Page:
International – Trademark owners beware: augmented reality can pollute your brand

There’s a new form of trademark infringement on the horizon. For the past few years, brand owners have been scratching their heads over what to do when third parties use their trademarks in online games and virtual worlds. The merging of parody, free speech and trademark infringement has led brands into some murky waters. Now programmers have come up with a new way to play with brand value: augmented reality.

It is an innovation that connects the real world with the virtual world: for example, physical branded products can be augmented in real-time with digital images. Point your camera phone at the logo on a BP service station and the screen displays the now infamous Helios with a gushing oil pipe bursting from its centre. This topical example is the basis for the first brand application of the system.

However, while augmented reality is already in use on smartphones and other devices, the brand and trademark implications are yet to be explored fully. “As augmented reality technologies become more prevalent, we will see increasingly innovative uses of brands, by brand owners and others. Much of this activity will be creative and positive, but some of it may also be unauthorized, and potentially damaging,” says David Naylor, partner at Field Fisher Waterhouse. “Aside from the sheer increase in the number of issues that can be expected, we also anticipate that new categories of business will potentially get caught up in disputes: for example, the developers of augmented reality applications. We’re also looking into whether the combination of mobility and augmented reality will create new substantive issues that have not yet been addressed in the law or by the courts.”

Potential threats aside, augmented reality provides brands with a huge opportunity. Shrewd brand owners can develop applications of augmented reality that support their brand strategies and bring trademarks to life in new ways. A consumer may be able to enhance their pair of Nike trainers, which could appear on the screen of their smartphone with all manner of additions, be it a flashing swoosh or winged soles.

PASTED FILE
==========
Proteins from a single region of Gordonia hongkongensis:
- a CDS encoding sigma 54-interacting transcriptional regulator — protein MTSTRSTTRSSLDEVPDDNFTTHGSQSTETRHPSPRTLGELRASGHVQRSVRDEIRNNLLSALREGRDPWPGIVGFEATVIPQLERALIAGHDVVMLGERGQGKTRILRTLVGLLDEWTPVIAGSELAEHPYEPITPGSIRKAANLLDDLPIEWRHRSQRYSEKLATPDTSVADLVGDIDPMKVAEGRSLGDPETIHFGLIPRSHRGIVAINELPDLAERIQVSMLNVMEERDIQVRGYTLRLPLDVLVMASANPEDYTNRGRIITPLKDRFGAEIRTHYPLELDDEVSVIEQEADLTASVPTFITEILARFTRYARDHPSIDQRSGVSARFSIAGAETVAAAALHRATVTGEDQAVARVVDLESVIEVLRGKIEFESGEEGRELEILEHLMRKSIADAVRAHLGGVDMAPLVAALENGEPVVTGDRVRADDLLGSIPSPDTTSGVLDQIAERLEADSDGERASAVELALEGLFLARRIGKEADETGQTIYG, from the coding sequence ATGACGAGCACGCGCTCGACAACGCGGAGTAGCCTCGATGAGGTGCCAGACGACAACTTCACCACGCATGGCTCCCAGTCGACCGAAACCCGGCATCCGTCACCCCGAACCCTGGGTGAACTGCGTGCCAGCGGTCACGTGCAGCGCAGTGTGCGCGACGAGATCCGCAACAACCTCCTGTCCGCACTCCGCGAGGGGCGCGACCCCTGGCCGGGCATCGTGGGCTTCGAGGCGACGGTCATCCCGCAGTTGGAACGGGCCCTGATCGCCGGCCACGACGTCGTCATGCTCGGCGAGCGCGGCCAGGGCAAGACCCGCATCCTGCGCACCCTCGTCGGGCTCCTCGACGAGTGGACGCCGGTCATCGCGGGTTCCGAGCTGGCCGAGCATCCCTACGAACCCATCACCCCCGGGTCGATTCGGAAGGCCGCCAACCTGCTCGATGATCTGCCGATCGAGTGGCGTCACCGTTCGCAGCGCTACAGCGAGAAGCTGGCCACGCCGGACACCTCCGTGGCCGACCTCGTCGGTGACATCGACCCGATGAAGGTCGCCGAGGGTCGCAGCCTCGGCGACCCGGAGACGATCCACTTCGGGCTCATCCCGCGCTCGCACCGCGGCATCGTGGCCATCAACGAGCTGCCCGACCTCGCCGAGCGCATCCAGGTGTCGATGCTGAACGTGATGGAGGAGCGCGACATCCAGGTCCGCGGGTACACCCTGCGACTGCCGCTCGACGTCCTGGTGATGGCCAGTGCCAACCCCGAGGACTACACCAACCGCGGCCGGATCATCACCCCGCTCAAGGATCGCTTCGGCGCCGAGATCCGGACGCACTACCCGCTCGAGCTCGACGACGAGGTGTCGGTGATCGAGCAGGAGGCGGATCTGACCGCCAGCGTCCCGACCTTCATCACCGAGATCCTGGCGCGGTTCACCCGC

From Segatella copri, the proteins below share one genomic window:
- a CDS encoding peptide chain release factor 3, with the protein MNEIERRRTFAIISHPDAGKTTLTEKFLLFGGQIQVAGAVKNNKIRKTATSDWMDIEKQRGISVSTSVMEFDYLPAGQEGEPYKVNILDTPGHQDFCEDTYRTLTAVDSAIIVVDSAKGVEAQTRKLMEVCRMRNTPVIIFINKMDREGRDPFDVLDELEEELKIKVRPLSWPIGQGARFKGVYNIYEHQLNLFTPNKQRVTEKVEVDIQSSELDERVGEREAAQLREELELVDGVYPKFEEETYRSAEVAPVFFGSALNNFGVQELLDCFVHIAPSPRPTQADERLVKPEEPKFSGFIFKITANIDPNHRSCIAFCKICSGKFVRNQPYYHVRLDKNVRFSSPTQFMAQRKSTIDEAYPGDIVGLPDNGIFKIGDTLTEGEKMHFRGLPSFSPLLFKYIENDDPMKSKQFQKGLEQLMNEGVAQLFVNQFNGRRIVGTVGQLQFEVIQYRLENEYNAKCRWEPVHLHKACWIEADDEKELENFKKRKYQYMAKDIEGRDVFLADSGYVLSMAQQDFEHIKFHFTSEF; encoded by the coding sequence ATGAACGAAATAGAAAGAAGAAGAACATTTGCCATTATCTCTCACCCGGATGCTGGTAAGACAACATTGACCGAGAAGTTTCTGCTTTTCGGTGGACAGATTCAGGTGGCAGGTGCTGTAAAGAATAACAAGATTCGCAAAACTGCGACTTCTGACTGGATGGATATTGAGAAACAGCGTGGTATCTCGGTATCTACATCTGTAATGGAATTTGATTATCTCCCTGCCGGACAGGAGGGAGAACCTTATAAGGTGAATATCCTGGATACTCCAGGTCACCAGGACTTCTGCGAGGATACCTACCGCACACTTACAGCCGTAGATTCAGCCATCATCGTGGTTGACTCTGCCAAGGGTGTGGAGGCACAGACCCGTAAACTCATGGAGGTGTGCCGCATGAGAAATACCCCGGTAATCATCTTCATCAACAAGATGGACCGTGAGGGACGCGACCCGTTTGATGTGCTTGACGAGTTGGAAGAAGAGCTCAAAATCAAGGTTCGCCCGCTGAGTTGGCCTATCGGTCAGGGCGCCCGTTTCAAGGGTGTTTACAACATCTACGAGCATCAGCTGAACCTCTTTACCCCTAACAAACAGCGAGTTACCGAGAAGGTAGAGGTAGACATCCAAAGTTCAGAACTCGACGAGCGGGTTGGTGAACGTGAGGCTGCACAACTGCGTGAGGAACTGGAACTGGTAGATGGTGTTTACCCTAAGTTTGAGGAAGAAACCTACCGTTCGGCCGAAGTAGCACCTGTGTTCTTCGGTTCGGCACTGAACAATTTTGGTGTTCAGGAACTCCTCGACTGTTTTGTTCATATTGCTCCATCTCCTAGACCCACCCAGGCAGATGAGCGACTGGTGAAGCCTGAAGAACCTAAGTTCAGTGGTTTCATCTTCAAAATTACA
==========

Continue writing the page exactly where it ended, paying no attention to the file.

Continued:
Naturally, this will be done by marketers and IT experts but trademark managers will have to ensure they are involved in the discussion to ensure the marks are used appropriately. Augmented reality might also beg the question: are motion marks about to take on a whole new life force?


About markskwarek

homepage Mark Skwarek is an artist working to bridge the gap between virtual and physical world with augmented reality. His art explores the translation our everyday digital experience into the physical world using mobile augmented reality. Skwarek earned his M.F.A. from Rhode Island School of Design's Digital Media Department. He is full time faculty at New York University's School of Engineering, the CEO of Semblance Augmented Reality and the director of NYU's Mobile Augmented Reality Lab. He teaches 3D Graphics and the Augmented Reality Grad Class. He organized the augmented reality artist group manifest.AR, the arOCCUPYWALLSTREET movement, and co-organized We AR in MoMA. Skwarek’s practice is also largely based in art activism with emerging technologies. He has a long record of international augmented reality work, ranging from “erasing” the DMZ battlements between North and South Korea (a piece he did on site), to the virtual elimination of the barricades between Palestine and Israel, at the Gaza Strip. He has created political work and symbols in a variety of locations across the United States, including pieces at Wall St., U.S. Mexico Border and the White House to name a few. His artwork has been written about by the New York Times, Art in America, Boing Boing, WIRED, the Boston Globe, The Huffington Post, NPR, BBC, the Discovery Channel, Leonardo, and Creative Capital. Skwarek has exhibited in various venues, including: the Institute of Contemporary Art, Boston; ISEA; Dumbo Arts Festival, UCLA Digital Grad Gallery; the CyberArts Festival; the Sunshine International Art Museum, Beijing; and the Krannert Art Museum at the University of Illinois, FACT in Liverpool England, Siggraph 2013, The 2013 Augmented World Expo, The Corcoran Gallery of Art, Kasa Galeri, and Contemporary Istanbul.
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One Response to International – Trademark owners beware: augmented reality can pollute your brand

  1. Pingback: *Augmented Reality: Are The Doctrines Developed for Search Engines Applicable? « Austrotrabant's Blog

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